A plain bowl of Aziza’s couscous, hand rolled into tiny grains, steamed and fluffed no less than four times, garnished with almonds, is one of San Francisco’s great dishes. One cook devotes himself to making it every day from 7 a.m. through dinner. The lucky eater feels each miniscule grain against the teeth; the nutty semolina flavor explodes on the tongue. This couscous is not a starch; it’s an experience. You won’t find it anywhere else outside of a Moroccan home.
Chef/owner Mourad Lahlou takes similar pains with every facet of Aziza. He haunts the farmers’ markets and forages for meats and poultry raised on small farms. He bakes his own anise-scented breads and thin flatbreads. The bar uses fresh fruits and herbs; the wine list spans the world to offer bottles that enhance his dishes.
Desserts from superstar pastry chef Janet Rikala Dalton reflect local market purchases while gently evoking the flavors of the souk. Best of all, Lahlou himself works behind the stoves every night. As he told me late one evening after an impromptu visit, “I learn by making a dish fifty times.”
Aziza has provided him an avenue to explore an evolving cultural identity that began in his mother’s kitchen in Morocco. Along the way he opened a traditional Moroccan restaurant in San Rafael called Kasbah, where I grew addicted to his tajine of little meatballs, paprika-laced rabbit tajine, and lush Moroccan salads served family style around low brass tables in a carpeted and pillowed dining room. Even then the menu trumpeted the provenance of his ingredients and a hip wine list broke new ground
When he opened Aziza six years ago I went expecting the traditional and found fusion, what seemed to me an awkward meeting of North Africa and California without the pure pleasure of either. I didn’t return until last week.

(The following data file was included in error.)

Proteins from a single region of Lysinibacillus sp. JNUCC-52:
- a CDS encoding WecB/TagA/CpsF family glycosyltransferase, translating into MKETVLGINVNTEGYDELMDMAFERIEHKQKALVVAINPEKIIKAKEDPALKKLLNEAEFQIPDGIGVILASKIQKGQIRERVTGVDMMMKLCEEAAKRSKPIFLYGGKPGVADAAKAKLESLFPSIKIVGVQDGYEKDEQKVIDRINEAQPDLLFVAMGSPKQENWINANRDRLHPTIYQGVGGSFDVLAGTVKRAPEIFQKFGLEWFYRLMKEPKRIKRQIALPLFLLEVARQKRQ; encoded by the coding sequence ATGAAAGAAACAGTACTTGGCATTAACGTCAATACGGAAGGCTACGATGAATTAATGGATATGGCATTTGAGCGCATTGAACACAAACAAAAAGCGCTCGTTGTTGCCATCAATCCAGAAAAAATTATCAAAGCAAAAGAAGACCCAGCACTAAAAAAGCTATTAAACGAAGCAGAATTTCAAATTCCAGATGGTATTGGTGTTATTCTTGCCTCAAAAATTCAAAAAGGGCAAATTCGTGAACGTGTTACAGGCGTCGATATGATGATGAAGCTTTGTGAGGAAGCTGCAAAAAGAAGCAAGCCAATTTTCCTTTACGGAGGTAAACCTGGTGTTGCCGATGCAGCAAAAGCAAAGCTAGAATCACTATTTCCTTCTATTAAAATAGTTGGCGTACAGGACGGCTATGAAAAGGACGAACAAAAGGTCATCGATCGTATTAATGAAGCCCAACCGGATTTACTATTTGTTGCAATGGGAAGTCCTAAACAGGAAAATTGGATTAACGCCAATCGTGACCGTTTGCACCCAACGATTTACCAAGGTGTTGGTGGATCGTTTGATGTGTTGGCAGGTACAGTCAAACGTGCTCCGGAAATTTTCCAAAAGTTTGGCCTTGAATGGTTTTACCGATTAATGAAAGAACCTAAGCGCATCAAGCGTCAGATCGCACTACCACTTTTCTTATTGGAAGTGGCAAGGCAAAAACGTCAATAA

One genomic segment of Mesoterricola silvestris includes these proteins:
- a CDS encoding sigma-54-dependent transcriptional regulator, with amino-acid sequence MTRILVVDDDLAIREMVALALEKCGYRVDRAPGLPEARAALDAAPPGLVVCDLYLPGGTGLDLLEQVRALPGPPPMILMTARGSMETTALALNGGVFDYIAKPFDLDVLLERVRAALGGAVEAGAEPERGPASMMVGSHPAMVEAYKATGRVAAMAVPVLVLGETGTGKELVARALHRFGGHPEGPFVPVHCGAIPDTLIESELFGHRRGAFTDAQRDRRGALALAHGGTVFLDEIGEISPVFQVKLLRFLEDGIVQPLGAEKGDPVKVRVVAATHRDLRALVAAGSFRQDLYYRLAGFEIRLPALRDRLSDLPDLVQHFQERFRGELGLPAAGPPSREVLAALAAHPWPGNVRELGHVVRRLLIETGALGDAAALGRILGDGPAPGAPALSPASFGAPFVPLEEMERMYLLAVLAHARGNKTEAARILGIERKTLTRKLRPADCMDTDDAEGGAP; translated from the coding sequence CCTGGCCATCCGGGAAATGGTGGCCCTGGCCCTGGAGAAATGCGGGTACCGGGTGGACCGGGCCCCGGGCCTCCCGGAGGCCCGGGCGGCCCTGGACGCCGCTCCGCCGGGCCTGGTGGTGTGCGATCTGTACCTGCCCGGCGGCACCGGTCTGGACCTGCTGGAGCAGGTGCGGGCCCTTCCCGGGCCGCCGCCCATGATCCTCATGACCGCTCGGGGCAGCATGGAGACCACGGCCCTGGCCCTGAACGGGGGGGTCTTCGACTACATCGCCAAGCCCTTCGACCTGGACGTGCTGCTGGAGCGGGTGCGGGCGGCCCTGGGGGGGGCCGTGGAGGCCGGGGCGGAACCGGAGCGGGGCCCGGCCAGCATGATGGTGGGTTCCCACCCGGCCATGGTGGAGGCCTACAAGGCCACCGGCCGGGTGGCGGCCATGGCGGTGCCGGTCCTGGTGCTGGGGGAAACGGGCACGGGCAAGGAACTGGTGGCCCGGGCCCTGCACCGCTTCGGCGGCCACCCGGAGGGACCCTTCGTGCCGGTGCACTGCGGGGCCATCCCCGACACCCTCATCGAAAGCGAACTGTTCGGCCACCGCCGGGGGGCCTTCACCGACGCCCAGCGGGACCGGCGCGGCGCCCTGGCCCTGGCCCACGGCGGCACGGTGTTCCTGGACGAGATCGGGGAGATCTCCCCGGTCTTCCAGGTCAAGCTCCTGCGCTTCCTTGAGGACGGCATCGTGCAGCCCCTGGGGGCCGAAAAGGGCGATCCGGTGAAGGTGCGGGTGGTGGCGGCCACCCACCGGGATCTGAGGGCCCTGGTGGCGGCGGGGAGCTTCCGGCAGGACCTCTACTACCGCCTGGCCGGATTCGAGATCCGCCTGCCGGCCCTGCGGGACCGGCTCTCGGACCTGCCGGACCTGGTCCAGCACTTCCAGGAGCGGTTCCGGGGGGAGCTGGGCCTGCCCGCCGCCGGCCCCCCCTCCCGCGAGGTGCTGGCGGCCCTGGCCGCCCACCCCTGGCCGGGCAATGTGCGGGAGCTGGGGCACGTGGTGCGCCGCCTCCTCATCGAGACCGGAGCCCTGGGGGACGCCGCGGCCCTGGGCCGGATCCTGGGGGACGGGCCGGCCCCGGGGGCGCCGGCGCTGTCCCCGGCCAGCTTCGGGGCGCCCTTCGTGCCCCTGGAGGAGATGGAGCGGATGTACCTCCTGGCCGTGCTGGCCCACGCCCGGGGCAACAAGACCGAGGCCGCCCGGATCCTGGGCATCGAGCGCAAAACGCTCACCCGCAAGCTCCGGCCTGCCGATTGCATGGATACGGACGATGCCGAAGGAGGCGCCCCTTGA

Had I changed? Had he? All I know is that his current dishes radiate assurance and beauty. They successfully integrate two strong cooking styles.
At Aziza, my beloved tiny meatballs now come skewered with grapes on a pile of tahini-dressed cucumber noodles ($9). The flavors talked to each other and pulled me into the juicy conversation.
On my initial return visit, I chose what seemed like the most traditional dishes: three intense “Mediterranean” spreads with heavenly grilled flatbread ($9), fabulous; baked giant lima beans in a spice-laced tomato sauce with melting feta ($8), divine; a Niman Ranch lamb shank, falling off the bone tender, with prunes and couscous ($22), a marvel of sweet and savory.
On another visit, I delved into the new world: a pretty arugula salad with persimmons drizzled with creme fraiche ($10); a perfect Gwen avocado, sliced, fanned and accompanied with a pouf of curly cress and grapefruit segments ($8). These refreshing salads set up the palate for a lemony, spice-infused vegetable stew topped with a poached egg ($16); or a root vegetable couscous ($16). Vegetarians have a home at Aziza.
Desserts are some of the most enchanting in town. Something as simple as swooningly creamy buttermilk sorbet with candied lemon peel threads; or a bowl of caramel ice cream sprinkled with sea salt ($8), refresh. Yet, a persimmon cake alive with aromatic spices and honey syrup will awaken anyone’s appetite.
Lahlou’s Moroccan/Californian universe is so original and so pulled together, that I regret all the meals there I have missed.
Aziza, 5800 Geary Blvd. (at 22nd Avenue) San Francisco 415 752-2222, www.aziza-sf.com
Hours: Wednesday through Monday from 5:30 to 10:30 p.m. Closed Tuesday
Price range: starters $8 to $11, main courses $16 to $24
Recommended dishes: all couscous dishes, baked limas, Mediterranean spreads; kefta and grape skewers; black cod in claypot; lamb shank with prunes
Credit cards: Visa, MasterCard